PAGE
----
Health A to Z
A TO E
F TO J
Immune System Disorders
K TO O
Labor and Delivery
P TO T
U TO Z
Obsessive Compulsive Disorder OCD
Post a comment
Post Comment on Twitter
Post Comment on SlideWorld
Subscribe to follow-up comments
SlideWorld will not store your password. SlideWorld will maintain your privacy.
Subscribe to follow-up comments
Obsessive Compulsive Disorder(OCD) Dr. Bob Carey Regional Support Associates
As Good as It Gets
What is OCD? Disorder causing worries, doubts, and superstitious beliefs during everyday life. Described by some as “mental hiccups that won’t go away”.
Obsessions? Compulsions? Obsessions – repetitive and unwelcome thoughts, images, or impulses that are difficult to dismiss or control. Compulsions – repetitive behavioral responses – can be resisted only with great difficulty. Recent studies have found lifetime prevalence of OCD in North America to be about 2.5/100 people.
Obsessions Thoughts, images, or impulses that repetitively occur to become out of one’s own control. Person suffering from these obsessions finds them intrusive and disturbing – recognizes they don’t make sense.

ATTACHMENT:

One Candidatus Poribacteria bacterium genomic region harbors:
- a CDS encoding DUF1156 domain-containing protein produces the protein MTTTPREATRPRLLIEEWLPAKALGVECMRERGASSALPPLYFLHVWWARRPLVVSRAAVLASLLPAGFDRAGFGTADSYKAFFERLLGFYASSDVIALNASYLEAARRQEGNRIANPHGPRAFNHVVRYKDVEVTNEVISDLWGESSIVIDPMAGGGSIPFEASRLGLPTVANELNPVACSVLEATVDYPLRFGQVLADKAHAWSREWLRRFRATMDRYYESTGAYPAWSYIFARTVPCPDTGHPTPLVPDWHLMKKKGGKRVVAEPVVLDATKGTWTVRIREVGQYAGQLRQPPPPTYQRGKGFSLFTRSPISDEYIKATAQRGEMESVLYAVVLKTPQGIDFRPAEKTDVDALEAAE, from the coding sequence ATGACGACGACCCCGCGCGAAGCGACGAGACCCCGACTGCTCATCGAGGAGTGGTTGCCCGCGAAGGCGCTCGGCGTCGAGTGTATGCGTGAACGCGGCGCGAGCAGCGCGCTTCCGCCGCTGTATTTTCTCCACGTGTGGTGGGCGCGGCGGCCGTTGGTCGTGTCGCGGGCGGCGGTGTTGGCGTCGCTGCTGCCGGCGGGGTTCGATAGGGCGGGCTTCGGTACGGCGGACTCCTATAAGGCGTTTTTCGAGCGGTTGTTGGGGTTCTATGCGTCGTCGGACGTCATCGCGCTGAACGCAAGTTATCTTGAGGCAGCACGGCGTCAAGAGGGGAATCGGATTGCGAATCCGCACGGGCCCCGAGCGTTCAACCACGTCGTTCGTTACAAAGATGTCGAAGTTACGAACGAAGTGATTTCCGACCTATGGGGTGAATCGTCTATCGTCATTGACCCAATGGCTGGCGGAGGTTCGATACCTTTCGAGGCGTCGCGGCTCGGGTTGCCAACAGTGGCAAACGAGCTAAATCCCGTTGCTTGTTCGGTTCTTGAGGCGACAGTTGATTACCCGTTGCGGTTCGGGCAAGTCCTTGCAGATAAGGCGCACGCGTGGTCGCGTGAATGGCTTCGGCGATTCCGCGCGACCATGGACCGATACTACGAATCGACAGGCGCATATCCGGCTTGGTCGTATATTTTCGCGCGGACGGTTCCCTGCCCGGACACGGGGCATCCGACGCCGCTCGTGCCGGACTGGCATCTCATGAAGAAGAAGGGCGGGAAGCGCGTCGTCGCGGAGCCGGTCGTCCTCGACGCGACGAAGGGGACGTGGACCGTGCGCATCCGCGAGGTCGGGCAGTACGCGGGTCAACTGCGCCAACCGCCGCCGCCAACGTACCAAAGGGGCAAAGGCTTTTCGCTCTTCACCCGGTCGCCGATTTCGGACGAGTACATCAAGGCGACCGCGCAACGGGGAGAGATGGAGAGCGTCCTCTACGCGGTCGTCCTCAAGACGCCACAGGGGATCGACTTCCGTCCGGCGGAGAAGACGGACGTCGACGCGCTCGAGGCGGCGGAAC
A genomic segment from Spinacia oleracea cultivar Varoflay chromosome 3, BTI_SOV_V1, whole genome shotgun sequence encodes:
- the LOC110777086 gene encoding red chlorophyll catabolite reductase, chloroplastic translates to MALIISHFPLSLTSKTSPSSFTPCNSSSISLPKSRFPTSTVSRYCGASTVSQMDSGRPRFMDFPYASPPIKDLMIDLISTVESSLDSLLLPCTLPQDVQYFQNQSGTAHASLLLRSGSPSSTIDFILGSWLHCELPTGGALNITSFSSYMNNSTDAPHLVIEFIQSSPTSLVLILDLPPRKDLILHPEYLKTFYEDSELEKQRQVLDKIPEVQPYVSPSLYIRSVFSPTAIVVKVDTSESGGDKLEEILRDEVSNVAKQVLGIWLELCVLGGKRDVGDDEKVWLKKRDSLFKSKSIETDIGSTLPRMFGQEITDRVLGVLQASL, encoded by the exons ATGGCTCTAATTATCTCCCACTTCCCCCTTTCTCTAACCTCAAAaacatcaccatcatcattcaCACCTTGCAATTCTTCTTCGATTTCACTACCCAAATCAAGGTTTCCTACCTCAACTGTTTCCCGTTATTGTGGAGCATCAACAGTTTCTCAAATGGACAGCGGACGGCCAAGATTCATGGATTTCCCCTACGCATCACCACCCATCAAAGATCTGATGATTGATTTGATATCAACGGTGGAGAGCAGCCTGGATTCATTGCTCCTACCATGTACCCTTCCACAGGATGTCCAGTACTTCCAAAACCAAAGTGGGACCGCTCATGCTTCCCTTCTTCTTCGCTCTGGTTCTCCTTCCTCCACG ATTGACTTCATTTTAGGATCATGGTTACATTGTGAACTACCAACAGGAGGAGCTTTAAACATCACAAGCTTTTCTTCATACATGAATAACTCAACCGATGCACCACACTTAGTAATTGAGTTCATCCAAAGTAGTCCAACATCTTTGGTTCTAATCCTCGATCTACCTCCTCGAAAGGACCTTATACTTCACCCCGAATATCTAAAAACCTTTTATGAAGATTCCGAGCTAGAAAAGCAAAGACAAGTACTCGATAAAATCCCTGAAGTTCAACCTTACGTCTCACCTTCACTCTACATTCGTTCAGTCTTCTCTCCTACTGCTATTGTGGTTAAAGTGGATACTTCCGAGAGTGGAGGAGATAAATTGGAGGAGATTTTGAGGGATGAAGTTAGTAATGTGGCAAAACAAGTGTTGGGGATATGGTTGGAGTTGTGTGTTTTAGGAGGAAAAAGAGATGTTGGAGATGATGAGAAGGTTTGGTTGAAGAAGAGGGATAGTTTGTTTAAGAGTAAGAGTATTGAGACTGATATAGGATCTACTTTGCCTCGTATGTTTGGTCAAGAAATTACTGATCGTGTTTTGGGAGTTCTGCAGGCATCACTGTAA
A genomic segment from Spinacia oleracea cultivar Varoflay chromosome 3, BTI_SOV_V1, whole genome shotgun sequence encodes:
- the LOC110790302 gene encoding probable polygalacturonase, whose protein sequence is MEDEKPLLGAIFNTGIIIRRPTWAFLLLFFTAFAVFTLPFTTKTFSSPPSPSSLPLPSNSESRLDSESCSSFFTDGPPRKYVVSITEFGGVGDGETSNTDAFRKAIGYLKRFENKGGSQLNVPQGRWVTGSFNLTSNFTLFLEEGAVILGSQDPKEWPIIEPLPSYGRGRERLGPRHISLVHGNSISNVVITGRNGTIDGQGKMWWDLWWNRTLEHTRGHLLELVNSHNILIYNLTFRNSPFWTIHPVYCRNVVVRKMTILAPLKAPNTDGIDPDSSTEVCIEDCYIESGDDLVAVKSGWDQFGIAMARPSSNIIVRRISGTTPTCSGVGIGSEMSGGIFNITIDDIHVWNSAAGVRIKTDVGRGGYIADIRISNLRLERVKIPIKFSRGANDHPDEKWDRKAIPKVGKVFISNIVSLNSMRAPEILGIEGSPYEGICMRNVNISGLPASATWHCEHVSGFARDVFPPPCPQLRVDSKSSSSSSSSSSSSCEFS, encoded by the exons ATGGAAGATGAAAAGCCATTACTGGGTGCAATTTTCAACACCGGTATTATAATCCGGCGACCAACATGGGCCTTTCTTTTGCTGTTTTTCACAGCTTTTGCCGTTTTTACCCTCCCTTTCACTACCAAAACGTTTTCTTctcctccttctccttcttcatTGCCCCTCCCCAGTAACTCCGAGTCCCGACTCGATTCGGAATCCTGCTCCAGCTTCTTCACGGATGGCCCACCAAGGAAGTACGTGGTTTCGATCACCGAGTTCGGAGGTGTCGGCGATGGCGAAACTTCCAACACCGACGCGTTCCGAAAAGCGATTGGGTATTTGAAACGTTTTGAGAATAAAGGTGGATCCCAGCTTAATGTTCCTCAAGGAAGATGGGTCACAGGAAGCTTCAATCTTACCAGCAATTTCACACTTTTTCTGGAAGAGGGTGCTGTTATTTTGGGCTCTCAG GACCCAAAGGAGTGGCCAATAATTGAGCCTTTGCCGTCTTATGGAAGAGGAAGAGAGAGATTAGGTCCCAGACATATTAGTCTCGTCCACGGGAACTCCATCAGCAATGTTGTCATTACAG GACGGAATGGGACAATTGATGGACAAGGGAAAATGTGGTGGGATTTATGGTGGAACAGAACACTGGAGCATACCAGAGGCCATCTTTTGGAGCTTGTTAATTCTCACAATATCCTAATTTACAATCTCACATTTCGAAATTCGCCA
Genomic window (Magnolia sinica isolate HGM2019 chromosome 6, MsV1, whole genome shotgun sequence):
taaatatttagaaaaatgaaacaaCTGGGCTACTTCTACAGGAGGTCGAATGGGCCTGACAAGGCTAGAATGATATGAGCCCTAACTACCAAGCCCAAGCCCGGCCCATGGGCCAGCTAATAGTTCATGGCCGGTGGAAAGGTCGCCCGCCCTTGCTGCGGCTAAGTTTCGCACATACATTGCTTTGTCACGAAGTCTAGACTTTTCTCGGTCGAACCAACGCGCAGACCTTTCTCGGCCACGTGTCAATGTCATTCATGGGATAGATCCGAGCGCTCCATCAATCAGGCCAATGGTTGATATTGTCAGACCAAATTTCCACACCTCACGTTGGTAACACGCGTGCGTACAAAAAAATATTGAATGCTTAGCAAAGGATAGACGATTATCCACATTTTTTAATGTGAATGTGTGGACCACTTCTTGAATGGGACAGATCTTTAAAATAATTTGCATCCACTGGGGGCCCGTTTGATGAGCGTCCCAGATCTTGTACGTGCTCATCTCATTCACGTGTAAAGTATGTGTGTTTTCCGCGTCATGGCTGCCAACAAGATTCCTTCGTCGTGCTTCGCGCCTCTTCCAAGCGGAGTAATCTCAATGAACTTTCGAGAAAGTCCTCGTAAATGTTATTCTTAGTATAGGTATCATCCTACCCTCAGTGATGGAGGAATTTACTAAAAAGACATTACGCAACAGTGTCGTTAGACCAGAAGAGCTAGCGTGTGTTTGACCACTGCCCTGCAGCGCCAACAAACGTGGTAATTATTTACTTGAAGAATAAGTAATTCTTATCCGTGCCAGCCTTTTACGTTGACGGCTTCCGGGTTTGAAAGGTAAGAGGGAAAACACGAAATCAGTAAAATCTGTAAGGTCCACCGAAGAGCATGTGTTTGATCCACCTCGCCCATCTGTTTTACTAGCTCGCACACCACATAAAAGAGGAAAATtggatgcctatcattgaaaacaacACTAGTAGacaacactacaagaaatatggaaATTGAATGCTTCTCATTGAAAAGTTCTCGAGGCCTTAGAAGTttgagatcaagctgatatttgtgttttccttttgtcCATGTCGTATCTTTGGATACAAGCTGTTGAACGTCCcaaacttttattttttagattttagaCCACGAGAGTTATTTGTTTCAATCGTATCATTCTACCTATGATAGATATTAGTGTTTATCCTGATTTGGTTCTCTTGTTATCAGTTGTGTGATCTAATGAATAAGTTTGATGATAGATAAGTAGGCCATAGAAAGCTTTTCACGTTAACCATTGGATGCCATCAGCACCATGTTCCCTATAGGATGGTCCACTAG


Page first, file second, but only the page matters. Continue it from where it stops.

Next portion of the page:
Obsessions - continued Obsessions often accompanied by uncomfortable feelings such as fear, disgust, or doubt. For example, people with OCD may worry excessively about dirt and germs, and obsessed with the idea that they are contaminated or may contaminate others
Compulsions These are acts that are continually performed to provide relief from discomfort caused by obsessions. OCD compulsions do not give the person pleasure (unlike drinking, gambling, etc.). For example, a person may repeatedly check to see if their stove was left on in fear of burning the house down.
Most people with OCD have multiple OCD symptoms
OCD – time spent thinking about the act and performing the act
Most Common Symptoms Sets of common obsessions and compulsions are observed in developmentally disabled individuals with OCD. Typically, these sets are described best as “just so” behaviors, in which certain things have to be arranged or performed in a particular way to relieve the anxiety. The most clinically useful and detailed symptoms checklist is included in the Yale-Brown Obsessive-Compulsive Scale.
OCD and Developmental Disability may not to be able to identify obsessions may not recognize that obsessions don’t make sense diagnosis often based on compulsions misdiagnosis is common – both inaccurate diagnosis of OCD or misdiagnosis of another disorder.
Common Themes The most common theme of obsessions are contamination themes, and the related compulsive behavior is washing, usually compulsive handwashing. Along with contamination themes, problems with aggressive obsessions, sexual obsessions, the need for symmetry and order, obsessions about harm to oneself or others, and the need to confess exist. These excessive thoughts result in the common compulsive behaviors of washing, repeating, checking, touching, counting, arranging, hoarding, or praying.